In 1991, Congregation Beth Judah, in Ventnor, received Torah number 397.
The torah was one of 1,564 torahs that were found in an abandoned synagogue in Prague in 1963. These discovered torahs were part of a collection that was, according to the congregation, intended to be used in a "museum of an extinct race," of Adolf Hilter's making.
"During World War II, Hitler's goal was to wipe out the Jewish people, and in Czechoslovakia, in Prague, he wanted to make a museum of an extinct race, and in it he stored all types of artifacts from synagogues," Hazzan Jeffrey Myers, of Northfield, said.
A year after the artifacts were discovered, the Memorial Scrolls Trust was founded in London. It was created to catalogue and preserve the artifacts. The Torah scroll that Congregation Beth Judah received was from the community of Mlada Boleslav in Czechoslovakia.
"Congregation Beth Judah got involved in the (Memorial Scrolls Trust)," Myers said. "That's why in 1991, Beth Judah received Torah number 397 from the Memorial Scrolls on permanent loan."
This year marks the 50th anniversary of the Memorial Scrolls Trust. This event coincides with Beth Judah's desire to restore Torah number 397 so it can be used. Myers, who is the education director at Congregation Beth Judah, thought it would be the perfect opportunity to teach students about tolerance.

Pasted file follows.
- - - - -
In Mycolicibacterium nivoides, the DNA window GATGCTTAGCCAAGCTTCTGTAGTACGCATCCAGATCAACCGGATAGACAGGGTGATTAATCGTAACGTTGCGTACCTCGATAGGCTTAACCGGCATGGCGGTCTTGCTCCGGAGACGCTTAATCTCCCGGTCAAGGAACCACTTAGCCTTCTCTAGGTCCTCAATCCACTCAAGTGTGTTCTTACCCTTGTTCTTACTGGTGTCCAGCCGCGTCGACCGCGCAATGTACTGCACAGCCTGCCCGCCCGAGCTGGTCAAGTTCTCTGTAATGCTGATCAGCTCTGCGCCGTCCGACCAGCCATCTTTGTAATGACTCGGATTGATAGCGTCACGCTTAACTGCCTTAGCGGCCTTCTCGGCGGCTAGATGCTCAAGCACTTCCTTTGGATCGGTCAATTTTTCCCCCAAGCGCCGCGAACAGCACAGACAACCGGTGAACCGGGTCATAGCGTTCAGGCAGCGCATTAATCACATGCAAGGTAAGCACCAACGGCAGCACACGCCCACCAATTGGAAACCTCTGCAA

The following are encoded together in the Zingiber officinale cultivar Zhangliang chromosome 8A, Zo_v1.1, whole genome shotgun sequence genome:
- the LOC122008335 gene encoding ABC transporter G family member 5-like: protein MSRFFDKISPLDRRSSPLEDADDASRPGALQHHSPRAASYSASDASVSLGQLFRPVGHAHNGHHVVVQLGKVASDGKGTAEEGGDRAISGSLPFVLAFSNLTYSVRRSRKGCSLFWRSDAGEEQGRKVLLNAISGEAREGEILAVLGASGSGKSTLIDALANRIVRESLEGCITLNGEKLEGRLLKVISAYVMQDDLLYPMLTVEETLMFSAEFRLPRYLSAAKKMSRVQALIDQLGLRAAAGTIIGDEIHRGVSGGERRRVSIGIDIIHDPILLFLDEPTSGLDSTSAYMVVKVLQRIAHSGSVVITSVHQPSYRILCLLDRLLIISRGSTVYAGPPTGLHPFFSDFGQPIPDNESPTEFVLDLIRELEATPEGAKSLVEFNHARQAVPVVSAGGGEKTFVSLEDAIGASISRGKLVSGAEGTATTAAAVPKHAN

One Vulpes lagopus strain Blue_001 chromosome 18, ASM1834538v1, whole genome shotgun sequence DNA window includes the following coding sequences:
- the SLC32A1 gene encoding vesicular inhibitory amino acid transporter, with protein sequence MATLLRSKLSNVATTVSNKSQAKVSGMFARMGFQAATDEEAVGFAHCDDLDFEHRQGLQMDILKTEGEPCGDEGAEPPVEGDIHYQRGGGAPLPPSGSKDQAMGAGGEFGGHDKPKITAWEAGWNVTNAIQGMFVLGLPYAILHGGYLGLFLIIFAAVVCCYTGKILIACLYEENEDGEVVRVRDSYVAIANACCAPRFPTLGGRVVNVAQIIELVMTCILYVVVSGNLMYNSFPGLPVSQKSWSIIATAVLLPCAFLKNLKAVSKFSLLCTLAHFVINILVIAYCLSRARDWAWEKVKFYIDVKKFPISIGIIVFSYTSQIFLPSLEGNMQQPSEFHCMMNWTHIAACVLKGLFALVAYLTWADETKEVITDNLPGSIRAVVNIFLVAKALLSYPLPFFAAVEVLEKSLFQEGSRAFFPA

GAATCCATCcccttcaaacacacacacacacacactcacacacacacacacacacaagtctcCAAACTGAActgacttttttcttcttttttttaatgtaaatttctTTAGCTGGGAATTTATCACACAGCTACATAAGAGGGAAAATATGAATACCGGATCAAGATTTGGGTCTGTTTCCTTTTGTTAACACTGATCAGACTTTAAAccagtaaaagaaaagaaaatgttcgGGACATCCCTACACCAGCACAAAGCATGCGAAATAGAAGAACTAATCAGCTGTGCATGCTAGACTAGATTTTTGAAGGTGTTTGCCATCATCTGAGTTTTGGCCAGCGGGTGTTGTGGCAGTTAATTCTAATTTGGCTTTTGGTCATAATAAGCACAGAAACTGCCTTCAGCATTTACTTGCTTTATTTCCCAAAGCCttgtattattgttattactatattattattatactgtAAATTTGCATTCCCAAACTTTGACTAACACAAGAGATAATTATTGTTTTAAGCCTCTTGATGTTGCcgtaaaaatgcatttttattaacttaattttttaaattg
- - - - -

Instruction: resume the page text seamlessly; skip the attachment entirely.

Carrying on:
"The (Memorial Scrolls Trust) had invited synagogues that do have scrolls to create some sort of poster," Myers said. "I thought because the kids are our future, we should have the kids make it."
With the theme of tolerance in mind, students at Congregation Beth Judah created a poster for the trust, and sent it to London. Myers also requested permission to restore Torah 397 from a company whose scribes - the people who restore Torahs - are approved by the trust.
"Some scribes will write a Torah because Torahs are written by hand," Myers said. "A scribe also checks a Torah in terms of condition. If it is written in ink, the letters can peel and tear off."
It is up to the Memorial Scrolls Trust to grant permission for restoration, Myers said, because technically, it is that foundation's property. Congregation Beth Judah will receive a decision about the Torah sometime this week.
"The town that (the Torah) came from no longer exists, so the only witness to what happened to the Jews in the town is essentially this torah," Myers said.
Contact Devin Loring: